CRIMINAL LAW II - 2019/0
Module code: LAW1030
This module builds upon the principles of criminal liability outlined in Criminal Law I by exploring a selection of substantive criminal offences and any relevant defences. It develops a holistic view of criminal liability and seeks to fulfil the requirements of a Qualifying Law Degree with regard to criminal law.
School of Law
FINCH Emily (Schl of Law)
Number of Credits: 15
ECTS Credits: 7.5
Framework: FHEQ Level 4
JACs code: M211
Module cap (Maximum number of students): N/A
Prerequisites / Co-requisites
Criminal Law I
Indicative content includes:
Non-fatal offences against the person
Rape, assault by penetration and sexual assault
Age-related sexual offences
Property offences: theft, burglary, robbery, fraud and making off without payment
The defences of duress by threats, duress of circumstances, necessity and self-defence.
|Assessment type||Unit of assessment||Weighting|
|Coursework||1500-word problem question||40|
The assessment addresses all learning outcomes listed above.
The assessment strategy is designed to provide students with the opportunity to demonstrate that they have understood key principles of evidence and are able to evaluate these from a theoretical perspective as well as appreciating the policy implications of the various rules of evidence. It will also allow students to demonstrate their ability to apply the law to a series of factual situations.
Thus, the summative assessment for this module consists of a1500-word piece of coursework, a group presentation and online MCQs
Formative assessment and feedback
Formative feedback will be given on group activities in tutorials and their will be opportunities to submit written work throughout the module and receive written feedback. Practice MCQs will be available.
- Examine specific criminal offences, identify their elements and explore their definitions.
- Outline relevant statutory provisions and case law.
- Encourage a methodical and legalistic evaluation of criminal liability.
- To identify problems with the existing law and to evaluate proposals for reform.
|002||Demonstrate an understanding of the principles and policies of the areas of criminal law covered||KC|
|003||Identify, apply and discuss relevant statutory provisions and case law||KCPT|
|004||Engage in critical discussion of the effectiveness of the current law and identify and evaluate proposals for reform||CT|
|005||Carry out independent research and demonstrate core legal skills in research, writing, evaluation, analysis and synthesis||PT|
|001||To provide students with an opportunity to develop group working skills||PT|
C - Cognitive/analytical
K - Subject knowledge
T - Transferable skills
P - Professional/Practical skills
Overall student workload
Independent Study Hours: 119
Lecture Hours: 15
Seminar Hours: 14
Methods of Teaching / Learning
The learning and teaching strategy follows an enquiry-based learning approach.
Lectures will introduce the topics, give a general overview of the principles of each topic, give guidance on how to analyse the law and research those topics and in some instances give specific examples of the law and its effect.
The lectures will not give a full description of, or appreciation of, the law. In order to learn in greater depth and breadth, such as to satisfy the learning outcomes, students will answer questions of some complexity in the 2-hour seminars, either resolving legal problems or performing a critical analysis of the law. Typically the seminar groups will each contain 16 students, who will work in small groups to research the law and present answers, demonstrating self-direction and originality, of both approach and resolution. Students should be prepared to field questions during their presentations, either from their tutor or from fellow students, and to follow up the presentations with group discussion and feedback. Presentations may be required in any form, including advocacy for a specific party in a problem question, argument for or against a specific proposition or client interviewing.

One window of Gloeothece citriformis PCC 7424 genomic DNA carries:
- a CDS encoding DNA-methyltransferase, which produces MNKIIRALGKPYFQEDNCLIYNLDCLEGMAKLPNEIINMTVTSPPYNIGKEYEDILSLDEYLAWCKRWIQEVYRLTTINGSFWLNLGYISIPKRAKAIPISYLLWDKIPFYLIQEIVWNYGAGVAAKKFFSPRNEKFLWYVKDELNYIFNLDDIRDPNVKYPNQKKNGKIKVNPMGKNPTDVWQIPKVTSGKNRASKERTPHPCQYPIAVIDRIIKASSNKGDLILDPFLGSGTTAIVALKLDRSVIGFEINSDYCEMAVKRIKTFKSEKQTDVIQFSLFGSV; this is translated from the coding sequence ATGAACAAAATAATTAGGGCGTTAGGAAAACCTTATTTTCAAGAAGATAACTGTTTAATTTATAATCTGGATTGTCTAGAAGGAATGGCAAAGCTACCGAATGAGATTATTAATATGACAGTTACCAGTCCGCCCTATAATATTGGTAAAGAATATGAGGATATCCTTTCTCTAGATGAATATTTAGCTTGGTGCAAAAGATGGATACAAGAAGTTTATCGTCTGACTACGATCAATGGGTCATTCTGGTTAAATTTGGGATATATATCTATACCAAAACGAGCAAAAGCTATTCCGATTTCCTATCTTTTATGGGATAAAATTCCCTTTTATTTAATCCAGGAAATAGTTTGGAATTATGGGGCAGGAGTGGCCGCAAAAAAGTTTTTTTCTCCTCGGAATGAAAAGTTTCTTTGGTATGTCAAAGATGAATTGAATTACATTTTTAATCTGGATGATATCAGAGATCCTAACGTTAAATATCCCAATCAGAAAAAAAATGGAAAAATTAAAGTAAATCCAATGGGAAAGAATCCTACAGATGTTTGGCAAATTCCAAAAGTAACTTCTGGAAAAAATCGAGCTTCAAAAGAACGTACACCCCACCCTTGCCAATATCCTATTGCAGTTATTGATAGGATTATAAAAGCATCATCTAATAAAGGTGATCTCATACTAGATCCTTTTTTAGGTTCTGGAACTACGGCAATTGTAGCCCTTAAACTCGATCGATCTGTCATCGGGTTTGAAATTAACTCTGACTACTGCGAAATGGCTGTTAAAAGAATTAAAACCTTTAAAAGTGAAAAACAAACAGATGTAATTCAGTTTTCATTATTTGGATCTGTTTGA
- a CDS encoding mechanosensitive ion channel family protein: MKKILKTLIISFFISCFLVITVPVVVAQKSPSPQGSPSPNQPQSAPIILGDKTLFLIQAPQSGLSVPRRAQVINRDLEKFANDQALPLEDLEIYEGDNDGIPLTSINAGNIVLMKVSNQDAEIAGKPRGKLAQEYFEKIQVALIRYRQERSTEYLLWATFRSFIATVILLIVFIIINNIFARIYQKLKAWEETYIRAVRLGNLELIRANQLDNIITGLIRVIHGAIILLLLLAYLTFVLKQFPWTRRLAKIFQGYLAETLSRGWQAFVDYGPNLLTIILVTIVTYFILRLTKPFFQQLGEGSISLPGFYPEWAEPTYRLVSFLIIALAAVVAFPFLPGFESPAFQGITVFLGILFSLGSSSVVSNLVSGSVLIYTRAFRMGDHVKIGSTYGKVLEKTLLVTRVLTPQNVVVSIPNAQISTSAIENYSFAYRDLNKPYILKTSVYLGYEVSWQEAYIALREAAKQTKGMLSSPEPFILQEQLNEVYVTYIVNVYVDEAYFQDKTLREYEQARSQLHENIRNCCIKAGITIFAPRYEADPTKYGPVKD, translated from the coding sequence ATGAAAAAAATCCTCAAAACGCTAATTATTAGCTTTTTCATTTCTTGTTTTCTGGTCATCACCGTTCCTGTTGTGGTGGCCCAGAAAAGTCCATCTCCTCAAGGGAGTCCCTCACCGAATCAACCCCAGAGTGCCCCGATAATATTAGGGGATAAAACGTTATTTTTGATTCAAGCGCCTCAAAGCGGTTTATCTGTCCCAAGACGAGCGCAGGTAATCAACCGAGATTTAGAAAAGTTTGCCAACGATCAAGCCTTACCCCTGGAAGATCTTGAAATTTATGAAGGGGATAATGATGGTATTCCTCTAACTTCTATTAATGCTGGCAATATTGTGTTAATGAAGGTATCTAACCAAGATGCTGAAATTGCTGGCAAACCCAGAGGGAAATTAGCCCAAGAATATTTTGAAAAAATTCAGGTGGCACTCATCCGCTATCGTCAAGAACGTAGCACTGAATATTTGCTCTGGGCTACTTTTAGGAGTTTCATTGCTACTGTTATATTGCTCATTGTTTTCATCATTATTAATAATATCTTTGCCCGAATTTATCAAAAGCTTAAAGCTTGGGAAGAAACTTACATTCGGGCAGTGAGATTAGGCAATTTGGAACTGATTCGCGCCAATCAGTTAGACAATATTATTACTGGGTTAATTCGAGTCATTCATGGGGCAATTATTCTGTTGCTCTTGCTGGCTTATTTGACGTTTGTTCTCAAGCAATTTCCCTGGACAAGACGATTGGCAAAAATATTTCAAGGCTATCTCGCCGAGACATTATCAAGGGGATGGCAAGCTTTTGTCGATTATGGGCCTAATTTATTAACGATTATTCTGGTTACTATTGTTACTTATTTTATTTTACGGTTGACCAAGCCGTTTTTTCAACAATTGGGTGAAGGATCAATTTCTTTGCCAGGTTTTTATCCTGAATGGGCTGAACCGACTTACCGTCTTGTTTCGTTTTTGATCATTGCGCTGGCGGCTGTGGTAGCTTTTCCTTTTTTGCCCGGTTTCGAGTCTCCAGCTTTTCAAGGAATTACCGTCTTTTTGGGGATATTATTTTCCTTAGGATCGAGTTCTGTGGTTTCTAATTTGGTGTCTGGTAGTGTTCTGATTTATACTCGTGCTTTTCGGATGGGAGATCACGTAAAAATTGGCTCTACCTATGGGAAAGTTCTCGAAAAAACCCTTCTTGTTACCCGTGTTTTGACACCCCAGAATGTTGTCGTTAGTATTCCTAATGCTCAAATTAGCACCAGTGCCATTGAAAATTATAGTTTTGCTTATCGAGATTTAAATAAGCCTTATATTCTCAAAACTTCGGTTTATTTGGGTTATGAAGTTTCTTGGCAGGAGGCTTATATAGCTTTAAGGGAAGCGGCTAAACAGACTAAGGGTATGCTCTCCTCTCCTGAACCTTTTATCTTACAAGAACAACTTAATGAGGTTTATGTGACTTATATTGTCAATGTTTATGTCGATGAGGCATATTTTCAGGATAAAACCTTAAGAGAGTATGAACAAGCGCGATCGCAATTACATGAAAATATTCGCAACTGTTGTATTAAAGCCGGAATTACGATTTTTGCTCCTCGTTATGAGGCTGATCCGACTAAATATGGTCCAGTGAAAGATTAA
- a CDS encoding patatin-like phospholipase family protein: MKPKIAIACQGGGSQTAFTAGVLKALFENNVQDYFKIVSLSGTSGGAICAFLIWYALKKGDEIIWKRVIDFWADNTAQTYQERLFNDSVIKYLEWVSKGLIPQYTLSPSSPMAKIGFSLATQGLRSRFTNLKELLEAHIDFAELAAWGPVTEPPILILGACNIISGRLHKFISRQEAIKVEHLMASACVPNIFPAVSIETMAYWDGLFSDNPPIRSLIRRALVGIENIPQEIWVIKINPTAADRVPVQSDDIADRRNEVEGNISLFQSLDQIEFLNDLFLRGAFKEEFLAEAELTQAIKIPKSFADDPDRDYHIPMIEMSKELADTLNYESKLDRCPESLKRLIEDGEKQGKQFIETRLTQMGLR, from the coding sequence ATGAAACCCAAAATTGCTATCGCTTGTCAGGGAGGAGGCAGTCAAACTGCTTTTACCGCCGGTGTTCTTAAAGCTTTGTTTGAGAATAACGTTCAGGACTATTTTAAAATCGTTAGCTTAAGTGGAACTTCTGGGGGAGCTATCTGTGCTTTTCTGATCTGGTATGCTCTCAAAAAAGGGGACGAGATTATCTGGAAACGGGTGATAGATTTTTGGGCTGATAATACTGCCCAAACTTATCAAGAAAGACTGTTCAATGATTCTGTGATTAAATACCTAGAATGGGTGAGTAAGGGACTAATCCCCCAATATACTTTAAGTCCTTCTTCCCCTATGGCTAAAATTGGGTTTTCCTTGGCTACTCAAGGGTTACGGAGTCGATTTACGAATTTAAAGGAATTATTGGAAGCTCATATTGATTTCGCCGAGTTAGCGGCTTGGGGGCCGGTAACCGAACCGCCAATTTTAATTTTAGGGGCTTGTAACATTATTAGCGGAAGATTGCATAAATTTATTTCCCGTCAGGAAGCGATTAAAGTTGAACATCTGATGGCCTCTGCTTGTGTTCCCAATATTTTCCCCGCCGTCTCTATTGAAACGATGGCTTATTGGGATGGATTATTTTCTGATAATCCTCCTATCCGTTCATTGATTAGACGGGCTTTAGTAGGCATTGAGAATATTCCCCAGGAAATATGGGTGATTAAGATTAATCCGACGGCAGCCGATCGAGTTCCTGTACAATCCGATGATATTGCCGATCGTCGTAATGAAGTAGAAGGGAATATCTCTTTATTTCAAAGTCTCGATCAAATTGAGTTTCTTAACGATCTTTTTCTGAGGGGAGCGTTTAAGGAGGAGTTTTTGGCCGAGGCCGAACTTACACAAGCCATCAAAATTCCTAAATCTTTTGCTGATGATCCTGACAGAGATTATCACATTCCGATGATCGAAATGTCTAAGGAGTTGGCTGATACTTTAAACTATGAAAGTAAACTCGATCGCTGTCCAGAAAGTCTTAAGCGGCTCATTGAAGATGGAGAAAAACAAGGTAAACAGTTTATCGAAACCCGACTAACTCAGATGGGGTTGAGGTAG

The learning and teaching methods would typically comprise:
11 x 2 hour substantive subject-specific lectures
Formative feedback in tutorials and on written work
7 x 2 hour seminars, as described above
Indicated Lecture Hours (which may also include seminars, tutorials, workshops and other contact time) are approximate and may include in-class tests where one or more of these are an assessment on the module. In-class tests are scheduled/organised separately to taught content and will be published on to student personal timetables, where they apply to taken modules, as soon as they are finalised by central administration. This will usually be after the initial publication of the teaching timetable for the relevant semester.
Reading list for CRIMINAL LAW II : http://aspire.surrey.ac.uk/modules/law1030
Programmes this module appears in
|Law with Criminology LLB (Hons)||2||Compulsory||A weighted aggregate mark of 40% is required to pass the module|
|Law with International Relations LLB (Hons)||2||Compulsory||A weighted aggregate mark of 40% is required to pass the module|
|Law LLB (Hons)||2||Compulsory||A weighted aggregate mark of 40% is required to pass the module|
Please note that the information detailed within this record is accurate at the time of publishing and may be subject to change. This record contains information for the most up to date version of the programme / module for the 2019/0 academic year.